Offline nbourque

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It would be interesting to see the state focus more on self-sustaining fish populations. They seem to be doing this to a degree with brook trout, BUT stocking "put-and-take" brook trout in warm water species waterbodies always seems, to me, foolish at best...
Totally agree

Offline JDK

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Whitefish are hard to raise in a hatchery, at least that is what IFW will tell you.  Ontario has a very successful hatchery program for whitefish.  It can be done.  The problem is IFW is centered on brook trout and landlocked salmon.  Period.  Whitefish are a low interest, winter time fishery that is not going to compete with brook trout and salmon.  Its not water quality, that is the issue.  Lake trout, smelts and water levels over spawning shoals are where the issue lies.

SAM requested, through Senator King, a $5,000,000 earmark to go to IF&W to expand production of salmon hatcheries and to enhance lake whitefish, arctic charr, and other species.  It was not funded.

Also to say that IF&W doesn't survey lakes and ponds on an annual basis is blatantly false.  Just because they haven't updated the lake survey maps doesn't mean they don't do it. 

 
I'm just here to read what all the experts have to say.

Offline nbourque

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SAM requested, through Senator King, a $5,000,000 earmark to go to IF&W to expand production of salmon hatcheries and to enhance lake whitefish, arctic charr, and other species.  It was not funded.

Also to say that IF&W doesn't survey lakes and ponds on an annual basis is blatantly false.  Just because they haven't updated the lake survey maps doesn't mean they don't do it. 

 
Fair enough but why haven’t any of the online lake maps been updated? No excuse for that IMO. The general public should have that info.

Offline JDK

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I don't disagree but that is not what you and others said.

I'm just here to read what all the experts have to say.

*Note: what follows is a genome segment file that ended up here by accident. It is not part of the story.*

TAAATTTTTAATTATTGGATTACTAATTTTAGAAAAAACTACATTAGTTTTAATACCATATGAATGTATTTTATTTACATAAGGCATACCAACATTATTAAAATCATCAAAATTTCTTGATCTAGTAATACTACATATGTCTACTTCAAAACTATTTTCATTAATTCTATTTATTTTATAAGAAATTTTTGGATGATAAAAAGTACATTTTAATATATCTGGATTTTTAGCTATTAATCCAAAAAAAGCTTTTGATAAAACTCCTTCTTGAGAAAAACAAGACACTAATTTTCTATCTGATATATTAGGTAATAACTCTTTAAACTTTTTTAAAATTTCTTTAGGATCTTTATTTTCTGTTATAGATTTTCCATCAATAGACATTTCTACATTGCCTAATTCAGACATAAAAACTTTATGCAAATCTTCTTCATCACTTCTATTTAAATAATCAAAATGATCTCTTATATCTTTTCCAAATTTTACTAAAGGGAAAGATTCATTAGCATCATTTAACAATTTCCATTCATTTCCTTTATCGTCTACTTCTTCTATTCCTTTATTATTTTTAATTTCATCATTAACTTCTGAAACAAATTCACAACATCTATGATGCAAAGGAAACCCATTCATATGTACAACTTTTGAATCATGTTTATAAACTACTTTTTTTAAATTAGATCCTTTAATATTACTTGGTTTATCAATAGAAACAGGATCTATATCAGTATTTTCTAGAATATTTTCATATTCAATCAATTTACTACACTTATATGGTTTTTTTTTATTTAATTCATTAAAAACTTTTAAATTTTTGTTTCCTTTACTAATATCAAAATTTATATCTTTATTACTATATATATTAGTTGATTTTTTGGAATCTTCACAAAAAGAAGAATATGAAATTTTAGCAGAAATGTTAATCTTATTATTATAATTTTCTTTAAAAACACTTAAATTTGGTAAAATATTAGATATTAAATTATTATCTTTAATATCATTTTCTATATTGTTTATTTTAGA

Offline nbourque

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I don't disagree but that is not what you and others said.
I was referring strictly to what was available online.

Offline Bourbon and Bass

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I don't disagree but that is not what you and others said.
If we were wrong, so be it. Learning from and acknowledging your mistakes is part of being human. Somehow though that seems even worse, that they are doing the work but not being transparent about it and/or not getting that information out to the public (as DIFWs objective is to be stewards of Maine's natural floral and faunal resources for the people of Maine). Example: https://www.maine.gov/ifw/docs/lake-survey-maps/piscataquis/schoodic_lake.pdf
The fact that one of Maine's more prominent cold water fisheries is represented by a 69 (nice) year old revision to a 72 year old map, especially if they have surveyed it decennially at the very least, is absolutely batschitt insane.

Offline woodchip

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Another way to look at the proper way to take care of our woodlands.  Compare all land to Farmland, Farmers know it is necessary to fertilize and lime the soil to make it necessary for crops to grow over fertilize or under Lime to keep PH at proper level will create a poor crow. What do loggers do to keep land Healthy??  Allowing excessive tree cutting has damaged our lakes streams and the ocean.  Now everyone wants to blame wrong species of fish or over harvesting of fish.

Offline blacktrap

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No disrespect woodchip, but its not water quality.  The lakes that have or had whitefish in them still have either brook trout, togue or salmon in them.  They still have smelt populations that are self sustaining.  Moosehead has self sustaining brook trout, you think it has a water quality problem?  Sebago provides drinking water to half of southern maine, not water quality.

Offline eiderz

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https://www.wildlife.state.nh.us/fishing/profiles/round-whitefish.html

http://www2.dnr.cornell.edu/cek7/round_whitefish.html

There's lots of info out there on whitefish. These links are for round, rather than lake, whitefish but they are very similar. I linked these because they're short, concise reads. More detailed studies are available.

The points raised are similar to what's being discussed in this thread...
-predation/competition by SM bass, perch, togue, cusk and smelt
-low ph water

I agree with woodchip that acidifying the lakes is a problem. Both from acid rain and logging. Many Maine lakes have close to neutral ph (around 7) but moderate-low alkalinity so they don't have the ability to buffer a heavy acid rain dump or low ph rain/snow runoff from the logged areas in their drainage basin. One of the most studied Maine lakes is Moosehead, data is available here:

https://www.lakesofmaine.org/lake-water-quality.html?m=0390

Note the ph and alkalinity values in the 2018 data pulldowns on the right side of the screen. ph is right around 7, alkalinity below 10. Alkalinity values below 20 are pretty much insignificant in terms of buffering an acid influx event. The water in the lake is otherwise pretty "clean", other than beaver fever or similar, the water might be considered potable, and treatable for public water supply. Anyway, low ph may not be the biggest problem to whitefish in Maine lakes, but it could be a contributing factor. I wish the state luck if they try again to reintroduce whitefish, they're a pretty neat fish which I'd like to catch.